A state judge has invalidated a municipal ordinance permitting local officials to annually inspect rental properties and charge licensing fees to owners.

Camden County Superior Court Judge Louis Meloni granted a summary judgment to five multifamily property owners in Wawn LLC v. Borough of Lindenwold, CAM-L-6022-08.

Meloni based his Nov. 9 ruling from the bench mainly on the lack of statutory authority for Lindenwold’s statute, says the plaintiffs’ attorney, Gary Gordon.

Similar provisions implemented in other municipalities may also be open to challenge, adds Gordon, of Feinstein, Raiss, Kelin & Booker in West Orange.

Lindenwold’s ordinance, No. 1294, requires annual registration and licensing fees of $50 per unit and $150 per building grounds for buildings with more than four units, and requires yearly inspections that, if unsatisfactory, can result in license revocation.

It also makes landlords responsible for tenants’ and guests’ disorderly or otherwise impermissible conduct, under threat of license revocation.

The plaintiffs — owners of multifamily properties in Lindenwold, some of whom own more than one property — filed a complaint in November 2008.

They argued that there is no legislative authority for municipalities to license apartment buildings or conduct annual inspections. They cited N.J.S.A. 40:48-2.12(m), which allows for ordinances requiring inspections, but only upon change of occupancy, and N.J.S.A. 46:8-28, which requires registration with the state, not local authorities.

They further argued that the regulatory function laid out in the ordinance was pre-empted by the state. The Department of Community Affairs  charges a $10 registration fee and requires inspections every five years.

“Since annual inspections are not authorized by the Legislature, the fee charged for the ministerial act of collecting a registration document is excessive and outrageous,” Gordon wrote in his brief, adding that the ordinance “smacks of a pure revenue-raising measure.”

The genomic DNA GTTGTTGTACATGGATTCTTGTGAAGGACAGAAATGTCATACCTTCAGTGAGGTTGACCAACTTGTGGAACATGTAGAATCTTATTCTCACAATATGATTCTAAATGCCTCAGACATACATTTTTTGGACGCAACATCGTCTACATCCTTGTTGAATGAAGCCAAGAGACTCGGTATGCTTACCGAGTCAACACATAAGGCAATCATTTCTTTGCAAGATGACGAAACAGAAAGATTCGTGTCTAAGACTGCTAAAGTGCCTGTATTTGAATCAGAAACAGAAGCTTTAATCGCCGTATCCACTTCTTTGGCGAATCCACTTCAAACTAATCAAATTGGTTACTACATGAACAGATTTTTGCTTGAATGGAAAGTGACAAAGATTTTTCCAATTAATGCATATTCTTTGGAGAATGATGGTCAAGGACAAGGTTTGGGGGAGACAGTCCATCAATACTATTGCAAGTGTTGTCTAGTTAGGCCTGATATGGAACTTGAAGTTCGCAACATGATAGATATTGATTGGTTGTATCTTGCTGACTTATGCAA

Meloni has yet to issue a written order or opinion, says Gordon.

Lindenwold had not filed an appeal as of Monday.

Salvatore Siciliano of Haddonfield, who represents Lindenwold in the case, did not return a reporter’s calls.

According to Matthew Weng, staff attorney for the New Jersey League of Municipalities, at least 12 towns have an ordinance similar to Lindenwold’s.

At least one ordinance, in Garfield, has taken local authority a step further and imposes criminal penalties on property owners for refusing “free access” to construction officials to “enter, examine and survey at all reasonable times all dwellings, dwelling units, rooming units and premises.”

In a Jan. 31 published opinion, the Appellate Division deemed the ordinance unconstitutional as applied in State v. Heine, 424 N.J. Super. 48 (2012).

In that case, the owner of a two-family home was criminally prosecuted, and fined $2,250 in municipal court, for refusing to allow city officials onto the premises on four occasions in 2009 and 2010.

Two Law Division judges upheld the fines and found the ordinance reasonable, unambiguous and rationally related to health and safety.

But the appeals court said the provision violated the property owner’s Fourth Amendment protection against warrantless searches.

The owner was not involved in a highly regulated industry — such as alcohol sales or gambling — and there was no emergency or public health danger, either of which could serve as an exception to the warrant requirement, the panel said.

The state Supreme Court granted certification in July, though oral arguments had not been scheduled yet as of Monday, according to a judiciary database that tracks cases’ appellate status.